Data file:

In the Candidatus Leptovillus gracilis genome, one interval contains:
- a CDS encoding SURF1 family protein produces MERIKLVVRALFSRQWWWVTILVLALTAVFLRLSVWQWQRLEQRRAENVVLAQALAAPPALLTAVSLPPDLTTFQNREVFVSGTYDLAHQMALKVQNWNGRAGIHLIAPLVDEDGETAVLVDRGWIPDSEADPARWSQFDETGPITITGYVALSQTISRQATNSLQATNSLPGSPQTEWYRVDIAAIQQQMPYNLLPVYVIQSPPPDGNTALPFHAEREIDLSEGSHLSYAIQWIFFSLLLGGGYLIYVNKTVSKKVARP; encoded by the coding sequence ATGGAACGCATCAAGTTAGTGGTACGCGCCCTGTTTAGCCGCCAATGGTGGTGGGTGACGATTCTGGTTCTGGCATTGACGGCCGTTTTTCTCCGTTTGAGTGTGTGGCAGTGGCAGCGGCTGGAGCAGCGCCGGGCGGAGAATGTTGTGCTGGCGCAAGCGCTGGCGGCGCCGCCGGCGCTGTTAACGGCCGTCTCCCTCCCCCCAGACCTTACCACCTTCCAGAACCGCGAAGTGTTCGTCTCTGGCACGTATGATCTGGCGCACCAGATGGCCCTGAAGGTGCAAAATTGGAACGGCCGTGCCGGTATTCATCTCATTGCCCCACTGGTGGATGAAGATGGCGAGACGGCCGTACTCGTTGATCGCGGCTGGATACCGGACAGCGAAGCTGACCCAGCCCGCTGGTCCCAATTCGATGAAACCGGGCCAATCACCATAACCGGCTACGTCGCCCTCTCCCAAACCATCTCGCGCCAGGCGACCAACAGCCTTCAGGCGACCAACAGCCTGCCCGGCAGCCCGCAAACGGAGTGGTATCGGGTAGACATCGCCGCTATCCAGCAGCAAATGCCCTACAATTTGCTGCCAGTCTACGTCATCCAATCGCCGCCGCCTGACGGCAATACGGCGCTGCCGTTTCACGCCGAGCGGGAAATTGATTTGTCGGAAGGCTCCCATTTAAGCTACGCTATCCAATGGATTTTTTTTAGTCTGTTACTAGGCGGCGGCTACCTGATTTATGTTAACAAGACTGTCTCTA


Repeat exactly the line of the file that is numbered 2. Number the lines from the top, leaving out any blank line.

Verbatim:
- a CDS encoding SURF1 family protein produces MERIKLVVRALFSRQWWWVTILVLALTAVFLRLSVWQWQRLEQRRAENVVLAQALAAPPALLTAVSLPPDLTTFQNREVFVSGTYDLAHQMALKVQNWNGRAGIHLIAPLVDEDGETAVLVDRGWIPDSEADPARWSQFDETGPITITGYVALSQTISRQATNSLQATNSLPGSPQTEWYRVDIAAIQQQMPYNLLPVYVIQSPPPDGNTALPFHAEREIDLSEGSHLSYAIQWIFFSLLLGGGYLIYVNKTVSKKVARP; encoded by the coding sequence ATGGAACGCATCAAGTTAGTGGTACGCGCCCTGTTTAGCCGCCAATGGTGGTGGGTGACGATTCTGGTTCTGGCATTGACGGCCGTTTTTCTCCGTTTGAGTGTGTGGCAGTGGCAGCGGCTGGAGCAGCGCCGGGCGGAGAATGTTGTGCTGGCGCAAGCGCTGGCGGCGCCGCCGGCGCTGTTAACGGCCGTCTCCCTCCCCCCAGACCTTACCACCTTCCAGAACCGCGAAGTGTTCGTCTCTGGCACGTATGATCTGGCGCACCAGATGGCCCTGAAGGTGCAAAATTGGAACGGCCGTGCCGGTATTCATCTCATTGCCCCACTGGTGGATGAAGATGGCGAGACGGCCGTACTCGTTGATCGCGGCTGGATACCGGACAGCGAAGCTGACCCAGCCCGCTGGTCCCAATTCGATGAAACCGGGCCAATCACCATAACCGGCTACGTCGCCCTCTCCCAAACCATCTCGCGCCAGGCGACCAACAGCCTTCAGGCGACCAACAGCCTGCCCGGCAGCCCGCAAACGGAGTGGTATCGGGTAGACATCGCCGCTATCCAGCAGCAAATGCCCTACAATTTGCTGCCAGTCTACGTCATCCAATCGCCGCCGCCTGACGGCAATACGGCGCTGCCGTTTCACGCCGAGCGGGAAATTGATTTGTCGGAAGGCTCCCATTTAAGCTACGCTATCCAATGGATTTTTTTTAGTCTGTTACTAGGCGGCGGCTACCTGATTTATGTTAACAAGACTGTCTCTA